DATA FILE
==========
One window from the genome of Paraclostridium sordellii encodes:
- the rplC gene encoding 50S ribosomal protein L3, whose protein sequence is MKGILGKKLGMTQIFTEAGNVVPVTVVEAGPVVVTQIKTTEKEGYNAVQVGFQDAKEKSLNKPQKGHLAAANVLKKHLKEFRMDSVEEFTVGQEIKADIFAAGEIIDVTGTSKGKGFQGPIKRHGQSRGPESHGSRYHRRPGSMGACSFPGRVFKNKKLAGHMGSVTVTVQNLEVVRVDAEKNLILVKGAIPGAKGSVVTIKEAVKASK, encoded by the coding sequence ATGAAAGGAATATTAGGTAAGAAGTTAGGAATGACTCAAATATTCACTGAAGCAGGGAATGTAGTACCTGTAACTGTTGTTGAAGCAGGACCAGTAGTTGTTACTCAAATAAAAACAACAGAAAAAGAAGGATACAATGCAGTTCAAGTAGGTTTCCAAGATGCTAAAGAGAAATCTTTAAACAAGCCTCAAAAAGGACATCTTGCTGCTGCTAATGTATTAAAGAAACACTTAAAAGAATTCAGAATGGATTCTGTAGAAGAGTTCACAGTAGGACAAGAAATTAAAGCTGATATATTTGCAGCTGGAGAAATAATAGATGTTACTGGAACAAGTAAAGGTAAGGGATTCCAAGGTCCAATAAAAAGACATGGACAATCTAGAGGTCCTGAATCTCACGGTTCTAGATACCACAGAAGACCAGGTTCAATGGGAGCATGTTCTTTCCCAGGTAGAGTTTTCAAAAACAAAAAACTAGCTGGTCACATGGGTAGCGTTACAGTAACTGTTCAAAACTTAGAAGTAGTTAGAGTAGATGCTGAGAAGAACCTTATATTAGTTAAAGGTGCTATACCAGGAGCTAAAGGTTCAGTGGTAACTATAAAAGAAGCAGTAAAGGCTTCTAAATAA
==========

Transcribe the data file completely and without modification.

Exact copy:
One window from the genome of Paraclostridium sordellii encodes:
- the rplC gene encoding 50S ribosomal protein L3, whose protein sequence is MKGILGKKLGMTQIFTEAGNVVPVTVVEAGPVVVTQIKTTEKEGYNAVQVGFQDAKEKSLNKPQKGHLAAANVLKKHLKEFRMDSVEEFTVGQEIKADIFAAGEIIDVTGTSKGKGFQGPIKRHGQSRGPESHGSRYHRRPGSMGACSFPGRVFKNKKLAGHMGSVTVTVQNLEVVRVDAEKNLILVKGAIPGAKGSVVTIKEAVKASK, encoded by the coding sequence ATGAAAGGAATATTAGGTAAGAAGTTAGGAATGACTCAAATATTCACTGAAGCAGGGAATGTAGTACCTGTAACTGTTGTTGAAGCAGGACCAGTAGTTGTTACTCAAATAAAAACAACAGAAAAAGAAGGATACAATGCAGTTCAAGTAGGTTTCCAAGATGCTAAAGAGAAATCTTTAAACAAGCCTCAAAAAGGACATCTTGCTGCTGCTAATGTATTAAAGAAACACTTAAAAGAATTCAGAATGGATTCTGTAGAAGAGTTCACAGTAGGACAAGAAATTAAAGCTGATATATTTGCAGCTGGAGAAATAATAGATGTTACTGGAACAAGTAAAGGTAAGGGATTCCAAGGTCCAATAAAAAGACATGGACAATCTAGAGGTCCTGAATCTCACGGTTCTAGATACCACAGAAGACCAGGTTCAATGGGAGCATGTTCTTTCCCAGGTAGAGTTTTCAAAAACAAAAAACTAGCTGGTCACATGGGTAGCGTTACAGTAACTGTTCAAAACTTAGAAGTAGTTAGAGTAGATGCTGAGAAGAACCTTATATTAGTTAAAGGTGCTATACCAGGAGCTAAAGGTTCAGTGGTAACTATAAAAGAAGCAGTAAAGGCTTCTAAATAA